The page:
Live to the Beat | Manage Your Blood Sugar

Manage Your Blood Sugar

Did you know that high blood sugar is bad news for your heart? And managing blood sugar isn’t just for people with diabetes — it’s important for everyone to be aware of blood sugar and take steps to keep it in a healthy range.

Woman pouring a smoothie into a glass

Blood sugar and your heart

Over time, high blood sugar can weaken your blood vessels and damage the nerves that control your heart. And diabetes also raises your risk for high blood pressure and high cholesterol. That’s why having diabetes nearly doubles your risk for heart disease.

Managing your blood sugar can help prevent life-changing events like a heart attack or stroke. And you can take small steps to start getting (and keeping!) your blood sugar in check today.

It’s not just your heart — managing blood sugar protects your whole body

Controlling your blood sugar comes with big benefits for your quality of life. You can:

  • Lower your risk for dementia. Diabetes nearly doubles your risk of dementia, so managing sugar is key to keeping your mind sharp.
  • Protect your vision. High blood sugar can damage blood vessels in your eyes, causing vision loss and even blindness. Controlling your blood sugar can help protect your sight.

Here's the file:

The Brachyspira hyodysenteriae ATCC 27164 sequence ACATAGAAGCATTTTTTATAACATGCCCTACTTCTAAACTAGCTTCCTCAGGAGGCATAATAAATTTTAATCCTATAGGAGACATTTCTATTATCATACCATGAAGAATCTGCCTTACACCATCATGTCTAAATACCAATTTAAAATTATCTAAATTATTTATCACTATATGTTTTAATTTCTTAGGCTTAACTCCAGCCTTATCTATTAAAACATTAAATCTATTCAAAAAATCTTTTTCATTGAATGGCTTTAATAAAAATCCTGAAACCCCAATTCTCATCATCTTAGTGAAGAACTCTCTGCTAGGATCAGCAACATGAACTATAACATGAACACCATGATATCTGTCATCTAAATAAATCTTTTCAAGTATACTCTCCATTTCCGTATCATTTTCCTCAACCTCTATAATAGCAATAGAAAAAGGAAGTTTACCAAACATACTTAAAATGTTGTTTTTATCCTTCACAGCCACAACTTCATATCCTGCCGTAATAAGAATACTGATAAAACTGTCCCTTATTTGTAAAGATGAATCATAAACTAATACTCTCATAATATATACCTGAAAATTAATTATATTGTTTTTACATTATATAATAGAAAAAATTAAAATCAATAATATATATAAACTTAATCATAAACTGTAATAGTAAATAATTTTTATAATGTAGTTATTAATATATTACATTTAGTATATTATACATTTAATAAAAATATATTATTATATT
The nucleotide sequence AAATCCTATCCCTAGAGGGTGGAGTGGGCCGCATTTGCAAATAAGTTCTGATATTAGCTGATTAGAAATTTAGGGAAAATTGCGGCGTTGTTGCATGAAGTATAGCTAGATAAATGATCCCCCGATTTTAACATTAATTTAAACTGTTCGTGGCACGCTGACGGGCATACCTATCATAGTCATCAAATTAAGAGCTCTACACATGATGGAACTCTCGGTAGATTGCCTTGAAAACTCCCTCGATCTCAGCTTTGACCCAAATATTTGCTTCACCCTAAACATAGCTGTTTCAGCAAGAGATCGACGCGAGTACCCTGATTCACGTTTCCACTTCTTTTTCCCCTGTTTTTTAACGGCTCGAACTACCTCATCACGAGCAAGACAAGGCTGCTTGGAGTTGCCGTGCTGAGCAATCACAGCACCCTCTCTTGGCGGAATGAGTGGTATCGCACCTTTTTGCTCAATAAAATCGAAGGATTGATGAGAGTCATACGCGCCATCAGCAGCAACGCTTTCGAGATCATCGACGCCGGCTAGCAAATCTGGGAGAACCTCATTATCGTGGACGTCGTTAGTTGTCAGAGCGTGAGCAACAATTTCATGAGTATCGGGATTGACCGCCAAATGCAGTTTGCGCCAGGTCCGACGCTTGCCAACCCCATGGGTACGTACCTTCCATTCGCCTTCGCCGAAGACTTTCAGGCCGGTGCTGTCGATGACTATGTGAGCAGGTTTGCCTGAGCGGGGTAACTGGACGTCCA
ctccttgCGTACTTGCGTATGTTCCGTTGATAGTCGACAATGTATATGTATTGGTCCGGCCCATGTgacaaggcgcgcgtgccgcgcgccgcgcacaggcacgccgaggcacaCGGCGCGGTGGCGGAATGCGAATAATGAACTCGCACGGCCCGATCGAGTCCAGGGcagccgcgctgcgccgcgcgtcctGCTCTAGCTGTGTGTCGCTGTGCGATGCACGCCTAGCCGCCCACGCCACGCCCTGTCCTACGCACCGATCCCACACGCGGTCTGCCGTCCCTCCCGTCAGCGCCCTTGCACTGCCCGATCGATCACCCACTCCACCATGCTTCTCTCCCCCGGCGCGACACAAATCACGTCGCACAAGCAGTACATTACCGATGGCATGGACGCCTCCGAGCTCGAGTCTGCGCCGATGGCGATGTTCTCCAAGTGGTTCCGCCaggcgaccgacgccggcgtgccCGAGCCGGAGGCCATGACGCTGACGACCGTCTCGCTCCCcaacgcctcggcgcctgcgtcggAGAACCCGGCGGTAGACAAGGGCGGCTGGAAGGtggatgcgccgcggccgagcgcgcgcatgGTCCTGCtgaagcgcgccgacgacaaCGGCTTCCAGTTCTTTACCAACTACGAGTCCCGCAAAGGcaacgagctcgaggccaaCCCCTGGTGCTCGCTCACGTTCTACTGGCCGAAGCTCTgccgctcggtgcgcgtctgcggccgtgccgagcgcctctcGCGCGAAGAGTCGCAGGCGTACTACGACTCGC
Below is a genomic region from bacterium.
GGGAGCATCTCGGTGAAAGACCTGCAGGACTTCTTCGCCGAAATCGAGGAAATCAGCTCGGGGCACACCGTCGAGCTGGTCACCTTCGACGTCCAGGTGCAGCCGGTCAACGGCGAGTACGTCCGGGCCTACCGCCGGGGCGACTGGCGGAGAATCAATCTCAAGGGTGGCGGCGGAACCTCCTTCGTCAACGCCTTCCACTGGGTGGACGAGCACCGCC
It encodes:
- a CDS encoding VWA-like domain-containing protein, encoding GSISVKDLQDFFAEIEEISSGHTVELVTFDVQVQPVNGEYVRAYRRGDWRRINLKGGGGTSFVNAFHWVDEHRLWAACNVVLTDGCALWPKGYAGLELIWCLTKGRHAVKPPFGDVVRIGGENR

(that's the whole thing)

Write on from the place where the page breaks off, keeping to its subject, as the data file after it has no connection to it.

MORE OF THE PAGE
• Keep you on your feet. High blood sugar can cause painful nerve damage — especially in your feet. Managing your sugar can protect your nerves and prevent serious foot infections that make it hard to walk.
  • Keep your sex life going strong. Diabetes can lower sex drive in both men and women. It can also cause vaginal dryness and make it harder for men to keep an erection. So staying on top of your blood sugar is key to protecting your sexual health.

If those benefits sound good to you, then it’s time to start making small changes to get your blood sugar under control. Remember, it’s your heart health, your way. Learn ways to manage blood sugar and pick the steps that work for you.

Don’t let diabetes sneak up on you

More than 1 in 3 American adults have prediabetes — that’s when your blood sugar is too high, but not quite high enough to be diabetes (at least not yet). It doesn’t cause any symptoms, so most people don't know they have it. The good news is that if you have prediabetes, you can take steps to stop it from becoming type 2 diabetes. Talk to a doctor to learn more.

Blood sugar fast facts

Your body breaks down the carbs you eat into blood glucose (blood sugar)

A hormone called insulin helps move sugar from your blood into your cells, where you use it as energy

Both type 1 and type 2 diabetes cause high blood sugar: In type 1 diabetes, your body doesn’t make any insulin. In type 2 diabetes, your body doesn’t use insulin the way it should

Everyone’s blood sugar goes up and down a bit throughout the day — but diabetes makes your blood sugar stay so high for so long that it does serious damage to your body

Woman checking nutritional facts on her phone in the grocery store

How can I start managing my blood sugar?

Managing blood sugar can be a lifelong journey. But it all starts with a few small steps. Here are a few good places to start.